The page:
People bought in very quickly to the rise of Silicon Valley. Once tech companies started to hit it big, venture capitalists were cutting each other’s throats and tripping over the corpses to try and find the next Apple, Google, Microsoft, or whatever else that side of the country could produce. Half the time, they didn’t even stop to ask whether or not the product or service they were backing was good for the world, built on a solid foundation, or even worked in the first place. The region’s industry worked so fast and produced such an inordinate amount of billionaires, VCs knew if they missed one, no matter what the reason, their career was over.
That could be why a company like Theranos found itself valued at $9 billion dollars so quickly. Its founder, Elizabeth Holmes, promised a medical revolution when she talked about how easy and quick her new blood testing method was. Holmes’s personal worth grow to $4.7 billion too. People were dying to get involved in Theranos on the ground floor, desperately hoping it would turn into the next runaway Silicon Valley success.
But astute readers, especially ones who have gotten blood tests any time in the past four years, should notice the medical industry remains un-revolutionized. Blood tests are approximately the same as they’ve been, at least for the recent past. Theranos isn’t a name that carries any positive reputation anymore, and this article might even be the first time some of us are hearing about the company. The reason behind it all is simple. Holmes was waxing poetic about a technology that didn’t work and Theranos promised a blood testing method that didn’t exist.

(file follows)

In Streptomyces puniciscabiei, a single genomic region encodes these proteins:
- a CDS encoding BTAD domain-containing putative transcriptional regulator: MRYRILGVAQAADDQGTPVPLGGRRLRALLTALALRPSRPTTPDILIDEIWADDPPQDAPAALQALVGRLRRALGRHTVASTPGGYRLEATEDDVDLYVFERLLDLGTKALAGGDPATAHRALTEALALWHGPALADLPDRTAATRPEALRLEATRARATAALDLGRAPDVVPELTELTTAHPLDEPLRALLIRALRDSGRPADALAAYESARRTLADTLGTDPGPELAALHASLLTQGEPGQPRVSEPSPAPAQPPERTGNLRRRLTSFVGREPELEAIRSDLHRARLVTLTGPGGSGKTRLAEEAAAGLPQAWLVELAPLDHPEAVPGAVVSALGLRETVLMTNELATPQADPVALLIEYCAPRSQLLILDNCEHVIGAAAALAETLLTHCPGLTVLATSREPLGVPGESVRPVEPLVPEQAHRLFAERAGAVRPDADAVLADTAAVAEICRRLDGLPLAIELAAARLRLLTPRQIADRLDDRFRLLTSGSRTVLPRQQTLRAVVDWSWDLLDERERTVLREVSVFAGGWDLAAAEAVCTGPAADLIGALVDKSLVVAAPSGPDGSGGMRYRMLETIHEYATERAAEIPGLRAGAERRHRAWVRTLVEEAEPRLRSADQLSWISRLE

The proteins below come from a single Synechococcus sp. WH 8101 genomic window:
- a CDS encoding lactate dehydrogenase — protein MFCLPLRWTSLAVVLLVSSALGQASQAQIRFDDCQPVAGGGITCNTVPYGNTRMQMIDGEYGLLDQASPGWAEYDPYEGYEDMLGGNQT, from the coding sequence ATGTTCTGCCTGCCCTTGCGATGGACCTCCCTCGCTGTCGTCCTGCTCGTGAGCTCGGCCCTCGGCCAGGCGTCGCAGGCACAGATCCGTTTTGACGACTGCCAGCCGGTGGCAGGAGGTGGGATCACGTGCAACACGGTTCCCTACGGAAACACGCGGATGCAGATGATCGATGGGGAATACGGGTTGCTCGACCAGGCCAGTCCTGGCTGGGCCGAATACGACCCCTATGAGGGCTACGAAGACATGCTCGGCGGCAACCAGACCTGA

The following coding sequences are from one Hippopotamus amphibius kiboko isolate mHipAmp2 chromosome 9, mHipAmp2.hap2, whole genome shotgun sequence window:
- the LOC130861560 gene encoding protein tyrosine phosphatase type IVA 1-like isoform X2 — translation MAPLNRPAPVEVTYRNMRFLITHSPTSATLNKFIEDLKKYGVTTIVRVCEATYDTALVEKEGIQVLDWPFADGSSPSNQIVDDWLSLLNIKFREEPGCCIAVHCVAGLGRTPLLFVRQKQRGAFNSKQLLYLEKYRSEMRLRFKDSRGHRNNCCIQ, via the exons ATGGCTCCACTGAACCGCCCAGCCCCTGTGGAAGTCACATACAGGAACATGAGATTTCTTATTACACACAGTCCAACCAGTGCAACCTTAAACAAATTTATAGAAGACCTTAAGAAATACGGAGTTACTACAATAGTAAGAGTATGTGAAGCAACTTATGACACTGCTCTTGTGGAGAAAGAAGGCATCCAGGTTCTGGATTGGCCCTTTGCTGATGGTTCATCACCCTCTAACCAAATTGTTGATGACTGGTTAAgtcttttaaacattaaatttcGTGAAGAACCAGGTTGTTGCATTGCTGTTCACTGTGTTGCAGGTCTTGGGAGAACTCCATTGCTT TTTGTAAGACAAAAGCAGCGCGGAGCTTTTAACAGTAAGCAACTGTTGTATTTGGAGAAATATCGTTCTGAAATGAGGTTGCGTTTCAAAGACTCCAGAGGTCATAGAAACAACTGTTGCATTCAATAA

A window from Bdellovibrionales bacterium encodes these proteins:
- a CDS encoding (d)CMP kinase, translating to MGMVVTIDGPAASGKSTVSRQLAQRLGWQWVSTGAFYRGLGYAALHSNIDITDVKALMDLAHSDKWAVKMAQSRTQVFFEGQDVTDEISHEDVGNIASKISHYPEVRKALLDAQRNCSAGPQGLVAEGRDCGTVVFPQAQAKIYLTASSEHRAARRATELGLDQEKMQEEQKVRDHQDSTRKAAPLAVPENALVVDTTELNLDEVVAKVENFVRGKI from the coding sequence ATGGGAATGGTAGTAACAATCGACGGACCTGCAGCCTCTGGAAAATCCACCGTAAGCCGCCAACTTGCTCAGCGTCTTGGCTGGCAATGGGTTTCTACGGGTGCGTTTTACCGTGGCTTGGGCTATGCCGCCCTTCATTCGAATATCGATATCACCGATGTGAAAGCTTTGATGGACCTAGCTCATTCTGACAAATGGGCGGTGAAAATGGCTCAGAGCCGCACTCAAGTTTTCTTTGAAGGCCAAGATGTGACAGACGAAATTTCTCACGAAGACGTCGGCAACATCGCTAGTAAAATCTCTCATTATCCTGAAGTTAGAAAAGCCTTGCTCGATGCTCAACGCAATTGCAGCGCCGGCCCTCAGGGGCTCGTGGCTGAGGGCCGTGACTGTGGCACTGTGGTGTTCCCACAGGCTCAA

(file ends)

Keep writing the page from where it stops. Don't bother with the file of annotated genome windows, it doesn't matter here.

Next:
John Carreyrou was the journalist who was first to question the company’s outlandish promises and sticks with the subject in Bad Blood: Secrets and Lies in a Silicon Valley Startup. The book explores just how far reaching the fraud was, how so many fundraisers (not to mention the general public) were duped, and why people continue to inherently trust the startups of Silicon Valley. The book demonstrates the company’s greed, fraud, and abuse almost all the way down, and shows the corruption people thought was limited to Wall Street, Washington, and the East Coast in general absolutely wasn’t.